Layering is a key way to stay safe boating cold water. Start with warm underlayers, such as merino wool tops and bottoms or a classy fleece onesie. Your outer layer should be waterproof clothing (drygear or, at the least, solid rain gear to act as “splash jackets”). Gloves, or pogies, are great to keep bloodflow to your hands and can double as handwarmers when you run out of hot cocoa. Being warm and dry on the river can make the difference between sharp decision making, and a fuzzy-brain failing to register a massive, river-wide strainer a second too late.
There is no clear metric about how to dress for packrafting. Floating a long Class I section of the Flathead in July? Because the risk of a swim may be relatively low, you may decide that a drysuit is not worth the weight. The important thing is to consider the risk of your trip—your exposure to objective hazards such as cold water or rapids and the consequences of a swim—and plan accordingly.
Packing for Packrafting
The biggest difference between whitewater safety gear for frontcountry boating (e.g., kayaking, rafting) and packrafting is weight. Hauling a full wrap kit, with ten pounds of static line, carabiners, and pulleys, may sound like a “safe” thing to do on a remote packrafting trip with significant whitewater. But hauling that extra weight to the put-in will slow you down, and may lead to a cascade of effects that will actually leave you less safe. You may arrive at the put-in late in the afternoon, when the water level is higher and the rapids are bigger. Extra weight increases the chance of injury and fatigue: that packet of Shrimp Ramen with Dorito crumble topping you always bring for dinner may suddenly seem woefully inadequate to fuel a full day of paddling.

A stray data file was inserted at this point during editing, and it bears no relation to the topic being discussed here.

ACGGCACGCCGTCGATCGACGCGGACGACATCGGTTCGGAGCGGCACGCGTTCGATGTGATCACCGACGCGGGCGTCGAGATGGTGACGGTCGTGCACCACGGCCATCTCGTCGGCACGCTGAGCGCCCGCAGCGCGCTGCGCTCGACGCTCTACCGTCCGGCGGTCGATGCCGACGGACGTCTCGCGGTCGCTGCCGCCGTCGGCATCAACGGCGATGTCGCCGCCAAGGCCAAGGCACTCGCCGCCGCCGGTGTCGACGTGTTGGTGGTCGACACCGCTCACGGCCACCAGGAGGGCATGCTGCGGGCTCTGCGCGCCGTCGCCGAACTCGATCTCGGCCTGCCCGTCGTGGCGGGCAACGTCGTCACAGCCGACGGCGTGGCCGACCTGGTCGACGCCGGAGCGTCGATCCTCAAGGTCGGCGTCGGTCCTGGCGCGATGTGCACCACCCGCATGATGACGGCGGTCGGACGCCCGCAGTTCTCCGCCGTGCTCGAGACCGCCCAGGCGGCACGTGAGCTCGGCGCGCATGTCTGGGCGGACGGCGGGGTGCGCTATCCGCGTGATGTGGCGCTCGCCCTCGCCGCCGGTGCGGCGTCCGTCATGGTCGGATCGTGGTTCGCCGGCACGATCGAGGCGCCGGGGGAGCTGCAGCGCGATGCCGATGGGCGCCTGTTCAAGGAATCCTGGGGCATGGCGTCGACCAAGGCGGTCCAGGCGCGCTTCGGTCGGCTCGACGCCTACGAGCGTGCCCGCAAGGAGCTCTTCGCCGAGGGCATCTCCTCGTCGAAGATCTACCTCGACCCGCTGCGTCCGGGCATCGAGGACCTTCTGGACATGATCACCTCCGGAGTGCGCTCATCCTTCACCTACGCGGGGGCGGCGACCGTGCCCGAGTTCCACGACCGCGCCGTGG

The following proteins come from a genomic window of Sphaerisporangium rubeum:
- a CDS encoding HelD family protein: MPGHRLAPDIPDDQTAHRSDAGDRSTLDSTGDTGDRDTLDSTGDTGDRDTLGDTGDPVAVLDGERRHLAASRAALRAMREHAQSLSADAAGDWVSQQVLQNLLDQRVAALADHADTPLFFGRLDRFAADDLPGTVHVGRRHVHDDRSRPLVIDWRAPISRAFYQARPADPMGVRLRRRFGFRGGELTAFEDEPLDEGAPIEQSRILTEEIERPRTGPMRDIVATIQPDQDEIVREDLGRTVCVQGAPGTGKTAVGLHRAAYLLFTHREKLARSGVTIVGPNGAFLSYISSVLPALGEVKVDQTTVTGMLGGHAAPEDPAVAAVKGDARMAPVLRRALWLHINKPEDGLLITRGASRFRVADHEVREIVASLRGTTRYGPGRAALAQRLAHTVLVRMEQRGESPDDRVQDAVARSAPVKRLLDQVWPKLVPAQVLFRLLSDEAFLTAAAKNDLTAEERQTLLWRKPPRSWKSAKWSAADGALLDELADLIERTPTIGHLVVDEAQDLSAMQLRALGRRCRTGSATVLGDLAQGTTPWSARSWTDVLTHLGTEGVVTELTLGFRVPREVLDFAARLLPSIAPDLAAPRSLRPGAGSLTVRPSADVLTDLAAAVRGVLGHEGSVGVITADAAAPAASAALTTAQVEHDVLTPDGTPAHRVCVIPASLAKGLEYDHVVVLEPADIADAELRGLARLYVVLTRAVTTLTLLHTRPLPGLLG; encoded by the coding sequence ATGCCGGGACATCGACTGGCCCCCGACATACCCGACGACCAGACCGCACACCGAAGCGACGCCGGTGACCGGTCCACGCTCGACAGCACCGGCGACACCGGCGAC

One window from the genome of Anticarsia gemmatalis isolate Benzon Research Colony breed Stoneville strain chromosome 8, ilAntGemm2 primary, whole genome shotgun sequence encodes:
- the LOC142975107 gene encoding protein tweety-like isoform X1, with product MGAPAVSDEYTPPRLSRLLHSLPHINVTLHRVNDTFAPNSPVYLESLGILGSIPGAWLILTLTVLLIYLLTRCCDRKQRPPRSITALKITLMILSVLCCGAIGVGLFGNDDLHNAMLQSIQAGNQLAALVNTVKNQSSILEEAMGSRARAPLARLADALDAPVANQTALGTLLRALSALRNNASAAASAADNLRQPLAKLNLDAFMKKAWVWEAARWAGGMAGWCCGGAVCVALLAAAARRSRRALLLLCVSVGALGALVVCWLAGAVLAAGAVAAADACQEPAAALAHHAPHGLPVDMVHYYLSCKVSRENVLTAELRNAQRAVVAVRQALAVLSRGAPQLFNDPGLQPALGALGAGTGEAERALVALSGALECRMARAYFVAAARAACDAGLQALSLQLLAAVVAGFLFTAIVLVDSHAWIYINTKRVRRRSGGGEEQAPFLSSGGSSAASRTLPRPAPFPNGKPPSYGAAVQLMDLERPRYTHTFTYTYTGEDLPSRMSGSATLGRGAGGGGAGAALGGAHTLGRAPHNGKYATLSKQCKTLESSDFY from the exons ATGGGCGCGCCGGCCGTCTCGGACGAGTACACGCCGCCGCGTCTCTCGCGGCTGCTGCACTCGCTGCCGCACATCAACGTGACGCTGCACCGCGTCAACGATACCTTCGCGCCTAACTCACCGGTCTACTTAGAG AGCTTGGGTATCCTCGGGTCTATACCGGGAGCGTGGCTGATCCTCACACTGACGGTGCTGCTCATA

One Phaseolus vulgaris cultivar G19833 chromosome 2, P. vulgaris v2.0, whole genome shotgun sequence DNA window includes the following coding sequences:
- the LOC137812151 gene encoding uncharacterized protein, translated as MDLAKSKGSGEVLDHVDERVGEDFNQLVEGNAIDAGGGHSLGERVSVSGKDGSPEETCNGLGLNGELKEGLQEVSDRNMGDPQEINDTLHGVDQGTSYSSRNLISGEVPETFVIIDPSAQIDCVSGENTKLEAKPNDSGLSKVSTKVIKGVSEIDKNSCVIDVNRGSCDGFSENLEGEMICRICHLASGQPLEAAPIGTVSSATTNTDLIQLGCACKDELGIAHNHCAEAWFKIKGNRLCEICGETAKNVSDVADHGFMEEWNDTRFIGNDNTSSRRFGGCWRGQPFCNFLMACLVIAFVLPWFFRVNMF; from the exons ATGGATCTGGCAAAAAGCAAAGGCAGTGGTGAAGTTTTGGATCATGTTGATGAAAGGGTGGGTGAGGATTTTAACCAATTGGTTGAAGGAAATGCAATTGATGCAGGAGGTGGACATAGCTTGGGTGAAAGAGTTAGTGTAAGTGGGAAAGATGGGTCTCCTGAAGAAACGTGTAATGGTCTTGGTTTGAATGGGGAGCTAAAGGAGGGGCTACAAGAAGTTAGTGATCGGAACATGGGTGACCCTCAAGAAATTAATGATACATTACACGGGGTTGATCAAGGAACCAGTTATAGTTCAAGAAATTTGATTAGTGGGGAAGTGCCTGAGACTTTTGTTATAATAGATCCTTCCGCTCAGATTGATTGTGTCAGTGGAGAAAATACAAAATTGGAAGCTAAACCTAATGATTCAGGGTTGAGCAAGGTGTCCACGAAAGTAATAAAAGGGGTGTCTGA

We need to bring the lightest, safest gear to minimize risk: the “minimum tool” for the job. What this gear is will depend on the type of trip you are doing, the length of the trip, and difficulty of whitewater, amongst a whole suite of other factors. However, there are some things (in addition to your typical backpacking gear) you should carry on almost every packrafting trip.
Packrafting Safety Gear List
PFD: Unless you are paddling a duck pond in the middle of a perfect midsummer day, bring a PFD. They are lightweight and make great backrests for when you’re lounging around the fire with your friends bragging about all the gnar you’ve shredded. Bring a heavier duty Class V rescue PFD if you will be running significant whitewater, where the potential for a swim is high.
Helmet: This one depends on the water you are running. If the river is shallow, filled with boulders, or the consequences of a swim are significant you’ll want something to protect your noggin. Whitewater-specific helmets are best, because they are rated for the types of multiple impacts that occur if you get pinballed through a rapid. Climbing helmets or bike helmets are significantly lighter, but do not provide the same level of impact protection; they should be used when the risk of a swim is lower.
Knife: To cut yourself out of entanglements. 99% of the time it will just be cutting hunks of Tillamook. But if you ever find yourself flipped in a Class IV hole, underwater staring into the eyes of a dead carp, with some hillbillies’ 100# mono wrapped around your ankle and rapidly pulling you to a watery grave, well you would have wished you had that knife for more than just cutting cheese.